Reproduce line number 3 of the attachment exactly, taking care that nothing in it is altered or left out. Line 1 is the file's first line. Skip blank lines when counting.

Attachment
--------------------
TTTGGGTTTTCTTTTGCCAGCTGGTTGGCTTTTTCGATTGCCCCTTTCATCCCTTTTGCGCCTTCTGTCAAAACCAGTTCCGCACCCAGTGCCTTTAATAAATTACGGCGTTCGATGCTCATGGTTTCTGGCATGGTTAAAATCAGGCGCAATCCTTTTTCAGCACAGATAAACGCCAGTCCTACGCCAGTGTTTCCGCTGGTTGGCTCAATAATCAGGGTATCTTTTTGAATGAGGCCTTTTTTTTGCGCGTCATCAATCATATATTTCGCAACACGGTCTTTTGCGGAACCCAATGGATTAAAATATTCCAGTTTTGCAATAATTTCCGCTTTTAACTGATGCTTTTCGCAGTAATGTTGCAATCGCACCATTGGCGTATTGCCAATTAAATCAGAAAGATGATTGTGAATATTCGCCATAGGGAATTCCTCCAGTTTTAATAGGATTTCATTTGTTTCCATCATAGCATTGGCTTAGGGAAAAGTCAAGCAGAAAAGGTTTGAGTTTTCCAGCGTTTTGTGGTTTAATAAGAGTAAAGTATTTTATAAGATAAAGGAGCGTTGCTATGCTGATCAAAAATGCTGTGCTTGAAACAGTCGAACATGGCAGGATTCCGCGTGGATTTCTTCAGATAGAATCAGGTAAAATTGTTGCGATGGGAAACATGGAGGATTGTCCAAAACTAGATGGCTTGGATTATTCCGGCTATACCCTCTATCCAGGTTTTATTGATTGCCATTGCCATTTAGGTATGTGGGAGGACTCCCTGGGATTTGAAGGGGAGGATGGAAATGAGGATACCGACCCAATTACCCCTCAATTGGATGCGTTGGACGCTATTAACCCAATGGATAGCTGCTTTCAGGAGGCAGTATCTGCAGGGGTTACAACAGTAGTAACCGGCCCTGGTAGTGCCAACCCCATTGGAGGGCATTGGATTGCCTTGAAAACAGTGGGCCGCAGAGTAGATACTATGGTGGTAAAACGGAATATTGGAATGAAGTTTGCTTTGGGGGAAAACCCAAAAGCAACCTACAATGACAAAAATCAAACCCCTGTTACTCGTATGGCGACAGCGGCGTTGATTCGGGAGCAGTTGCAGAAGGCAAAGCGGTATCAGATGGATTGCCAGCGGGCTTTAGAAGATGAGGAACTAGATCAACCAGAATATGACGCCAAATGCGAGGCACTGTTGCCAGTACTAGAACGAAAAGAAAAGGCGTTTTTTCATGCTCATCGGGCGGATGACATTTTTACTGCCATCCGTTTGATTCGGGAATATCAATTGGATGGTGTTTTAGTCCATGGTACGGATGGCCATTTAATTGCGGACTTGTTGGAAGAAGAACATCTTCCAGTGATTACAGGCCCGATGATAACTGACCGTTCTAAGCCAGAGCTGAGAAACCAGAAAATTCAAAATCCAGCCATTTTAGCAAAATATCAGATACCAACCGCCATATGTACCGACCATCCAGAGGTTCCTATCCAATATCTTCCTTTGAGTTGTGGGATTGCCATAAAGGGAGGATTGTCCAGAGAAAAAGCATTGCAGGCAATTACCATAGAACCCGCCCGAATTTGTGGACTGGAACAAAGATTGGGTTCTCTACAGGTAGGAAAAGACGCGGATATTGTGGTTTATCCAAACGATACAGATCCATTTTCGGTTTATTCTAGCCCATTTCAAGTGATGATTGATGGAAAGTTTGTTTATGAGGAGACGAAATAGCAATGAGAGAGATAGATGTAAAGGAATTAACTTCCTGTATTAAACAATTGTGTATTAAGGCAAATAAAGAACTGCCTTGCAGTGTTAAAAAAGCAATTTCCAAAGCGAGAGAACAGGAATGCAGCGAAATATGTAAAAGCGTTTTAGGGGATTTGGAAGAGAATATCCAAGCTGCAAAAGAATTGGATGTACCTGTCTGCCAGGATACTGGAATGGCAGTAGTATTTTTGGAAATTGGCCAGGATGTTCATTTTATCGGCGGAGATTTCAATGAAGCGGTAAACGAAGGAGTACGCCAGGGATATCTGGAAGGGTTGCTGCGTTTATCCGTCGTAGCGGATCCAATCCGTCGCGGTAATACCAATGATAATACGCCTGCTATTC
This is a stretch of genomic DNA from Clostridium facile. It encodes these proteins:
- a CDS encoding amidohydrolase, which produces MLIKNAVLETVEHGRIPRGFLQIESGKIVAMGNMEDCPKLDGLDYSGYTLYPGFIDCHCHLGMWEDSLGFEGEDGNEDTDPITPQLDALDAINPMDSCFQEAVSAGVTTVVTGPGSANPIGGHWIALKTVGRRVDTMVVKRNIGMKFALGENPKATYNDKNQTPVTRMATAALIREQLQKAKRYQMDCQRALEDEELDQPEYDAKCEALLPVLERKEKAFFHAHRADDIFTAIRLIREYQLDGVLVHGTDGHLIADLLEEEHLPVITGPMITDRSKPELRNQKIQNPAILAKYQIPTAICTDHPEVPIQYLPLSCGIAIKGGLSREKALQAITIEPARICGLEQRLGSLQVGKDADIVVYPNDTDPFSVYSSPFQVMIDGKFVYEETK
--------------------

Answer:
- a CDS encoding amidohydrolase, which produces MLIKNAVLETVEHGRIPRGFLQIESGKIVAMGNMEDCPKLDGLDYSGYTLYPGFIDCHCHLGMWEDSLGFEGEDGNEDTDPITPQLDALDAINPMDSCFQEAVSAGVTTVVTGPGSANPIGGHWIALKTVGRRVDTMVVKRNIGMKFALGENPKATYNDKNQTPVTRMATAALIREQLQKAKRYQMDCQRALEDEELDQPEYDAKCEALLPVLERKEKAFFHAHRADDIFTAIRLIREYQLDGVLVHGTDGHLIADLLEEEHLPVITGPMITDRSKPELRNQKIQNPAILAKYQIPTAICTDHPEVPIQYLPLSCGIAIKGGLSREKALQAITIEPARICGLEQRLGSLQVGKDADIVVYPNDTDPFSVYSSPFQVMIDGKFVYEETK